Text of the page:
Message 7 of 22 , Nov 20, 2011
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                  I don't think this is about block scope or functional sope. This is
                  probably because the function is executed when the script is being parsed,
                  at which time the outer object is not fully established, so the the keyword
                  'this' points to the window object.

                  Another funny aspect of javascript.

                  ---
                  stauren (畅)
                  blog : http://stauren.net
                  email : stauren@...


                  On Sat, Nov 19, 2011 at 12:19 AM, <z_mikowski@...> wrote:

                  > **
                  >
                  >
                  > Javascript does not provide block scope, only functional scope. Therefore
                  > the 'this' in your code takes the value as provided to the enclosing
                  > function. You could use the module pattern to get the results you are
                  > seeking, e.g.
                  >
                  > var o = function (){
                  > // private stuff
                  > return {
                  > p : "a",
                  > // rest of object here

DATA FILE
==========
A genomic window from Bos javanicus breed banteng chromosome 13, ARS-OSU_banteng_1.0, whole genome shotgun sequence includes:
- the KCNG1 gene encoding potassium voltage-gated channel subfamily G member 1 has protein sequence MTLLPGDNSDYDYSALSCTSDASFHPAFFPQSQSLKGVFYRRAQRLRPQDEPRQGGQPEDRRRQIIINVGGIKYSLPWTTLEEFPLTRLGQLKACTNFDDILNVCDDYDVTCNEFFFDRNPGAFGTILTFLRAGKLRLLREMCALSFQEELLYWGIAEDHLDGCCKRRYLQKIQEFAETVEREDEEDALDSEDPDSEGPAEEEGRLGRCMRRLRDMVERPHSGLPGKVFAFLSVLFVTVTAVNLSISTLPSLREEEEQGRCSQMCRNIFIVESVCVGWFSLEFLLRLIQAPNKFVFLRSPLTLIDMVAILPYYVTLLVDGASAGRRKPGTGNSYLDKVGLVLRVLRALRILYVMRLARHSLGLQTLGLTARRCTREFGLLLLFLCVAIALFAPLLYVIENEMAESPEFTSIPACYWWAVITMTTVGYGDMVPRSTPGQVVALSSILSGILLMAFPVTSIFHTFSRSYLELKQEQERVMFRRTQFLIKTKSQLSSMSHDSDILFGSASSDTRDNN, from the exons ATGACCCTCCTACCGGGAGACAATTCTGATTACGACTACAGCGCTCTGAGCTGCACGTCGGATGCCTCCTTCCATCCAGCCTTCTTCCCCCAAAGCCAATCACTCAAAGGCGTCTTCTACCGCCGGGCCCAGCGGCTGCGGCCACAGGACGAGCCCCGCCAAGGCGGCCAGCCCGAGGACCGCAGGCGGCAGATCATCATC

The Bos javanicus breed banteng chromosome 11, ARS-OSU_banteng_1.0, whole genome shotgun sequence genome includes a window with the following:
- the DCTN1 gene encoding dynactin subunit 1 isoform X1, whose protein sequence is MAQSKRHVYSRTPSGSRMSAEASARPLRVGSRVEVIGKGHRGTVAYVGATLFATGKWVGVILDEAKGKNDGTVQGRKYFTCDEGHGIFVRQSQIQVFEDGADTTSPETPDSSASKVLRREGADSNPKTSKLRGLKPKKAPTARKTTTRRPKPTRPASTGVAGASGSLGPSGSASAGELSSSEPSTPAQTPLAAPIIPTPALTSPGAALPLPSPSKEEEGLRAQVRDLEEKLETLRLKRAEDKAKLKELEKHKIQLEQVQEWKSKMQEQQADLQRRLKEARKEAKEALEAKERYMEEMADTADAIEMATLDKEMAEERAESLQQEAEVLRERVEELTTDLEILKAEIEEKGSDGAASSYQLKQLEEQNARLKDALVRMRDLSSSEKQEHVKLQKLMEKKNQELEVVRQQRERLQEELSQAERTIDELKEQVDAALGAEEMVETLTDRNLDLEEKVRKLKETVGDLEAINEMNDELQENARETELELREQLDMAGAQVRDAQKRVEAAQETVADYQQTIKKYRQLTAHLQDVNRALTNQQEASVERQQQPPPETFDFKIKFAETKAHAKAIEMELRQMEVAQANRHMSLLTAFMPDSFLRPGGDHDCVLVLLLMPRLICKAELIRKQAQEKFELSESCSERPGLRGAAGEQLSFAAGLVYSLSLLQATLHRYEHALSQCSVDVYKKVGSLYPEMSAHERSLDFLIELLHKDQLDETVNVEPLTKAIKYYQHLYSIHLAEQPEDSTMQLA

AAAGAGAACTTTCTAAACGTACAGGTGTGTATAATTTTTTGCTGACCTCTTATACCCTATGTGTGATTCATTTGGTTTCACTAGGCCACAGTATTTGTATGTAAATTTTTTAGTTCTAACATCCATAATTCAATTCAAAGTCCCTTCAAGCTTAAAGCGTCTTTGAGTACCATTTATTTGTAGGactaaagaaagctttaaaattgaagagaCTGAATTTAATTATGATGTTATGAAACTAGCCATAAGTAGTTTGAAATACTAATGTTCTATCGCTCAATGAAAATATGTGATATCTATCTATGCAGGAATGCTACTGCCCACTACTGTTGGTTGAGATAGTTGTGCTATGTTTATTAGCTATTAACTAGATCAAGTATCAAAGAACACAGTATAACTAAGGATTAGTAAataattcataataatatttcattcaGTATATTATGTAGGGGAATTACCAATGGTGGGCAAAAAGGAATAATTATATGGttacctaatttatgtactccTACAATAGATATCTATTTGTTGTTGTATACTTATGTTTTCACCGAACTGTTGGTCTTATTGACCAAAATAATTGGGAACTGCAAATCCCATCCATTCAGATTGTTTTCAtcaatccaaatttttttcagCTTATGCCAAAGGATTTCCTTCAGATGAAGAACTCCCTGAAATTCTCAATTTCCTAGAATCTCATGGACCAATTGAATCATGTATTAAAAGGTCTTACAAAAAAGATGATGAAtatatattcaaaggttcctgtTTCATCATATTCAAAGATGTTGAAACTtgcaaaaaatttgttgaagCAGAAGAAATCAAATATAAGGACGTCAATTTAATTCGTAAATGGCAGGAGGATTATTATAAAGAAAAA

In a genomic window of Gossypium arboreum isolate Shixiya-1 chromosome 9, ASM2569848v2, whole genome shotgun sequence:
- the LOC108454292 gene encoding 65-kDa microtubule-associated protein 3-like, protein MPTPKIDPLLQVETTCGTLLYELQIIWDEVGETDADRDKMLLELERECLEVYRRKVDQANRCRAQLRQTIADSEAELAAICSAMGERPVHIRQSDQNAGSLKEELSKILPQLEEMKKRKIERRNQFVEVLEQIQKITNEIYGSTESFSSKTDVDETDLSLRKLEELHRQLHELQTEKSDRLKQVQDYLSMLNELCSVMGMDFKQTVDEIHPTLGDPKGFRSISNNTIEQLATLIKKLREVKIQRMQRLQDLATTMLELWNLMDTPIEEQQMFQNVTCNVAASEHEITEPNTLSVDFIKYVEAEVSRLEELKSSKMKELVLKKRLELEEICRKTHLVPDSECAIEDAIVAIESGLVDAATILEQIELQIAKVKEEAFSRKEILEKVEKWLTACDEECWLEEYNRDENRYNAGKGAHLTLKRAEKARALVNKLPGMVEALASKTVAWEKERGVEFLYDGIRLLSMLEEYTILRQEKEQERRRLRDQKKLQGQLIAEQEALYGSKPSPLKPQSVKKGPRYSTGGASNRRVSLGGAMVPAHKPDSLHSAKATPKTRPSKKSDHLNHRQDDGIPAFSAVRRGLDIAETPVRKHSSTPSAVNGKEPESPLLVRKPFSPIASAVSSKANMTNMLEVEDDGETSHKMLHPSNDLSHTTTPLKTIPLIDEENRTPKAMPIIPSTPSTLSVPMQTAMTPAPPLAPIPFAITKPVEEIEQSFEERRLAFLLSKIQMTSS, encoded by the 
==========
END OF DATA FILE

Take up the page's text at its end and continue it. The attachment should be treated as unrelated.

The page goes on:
> };
                  > };
                  >
                  >
                  > Nagy Endre <forewer2000@...> wrote:
                  >
                  > >
                  > >Hi everyone, maybe it's a little offtopic sorry, but can anyone explain
                  > why "this" inside the "o" object is refer to window ?
                  > >Why it's not refer to the "o" object if we are inside there? I want to
                  > access from the returned object in function "f" the "o.p" property without
                  > using "o". Thanks!
                  > >
                  > >var p = 2,
                  > > o = {
                  > > p: "a",
                  > > f: (function (m) {
                  > > return {
                  > > l: m.p
                  > > };
                  > > }(this))
                  > > };
                  > >
                  > >p = o.f.l;
                  > >
                  > >Endre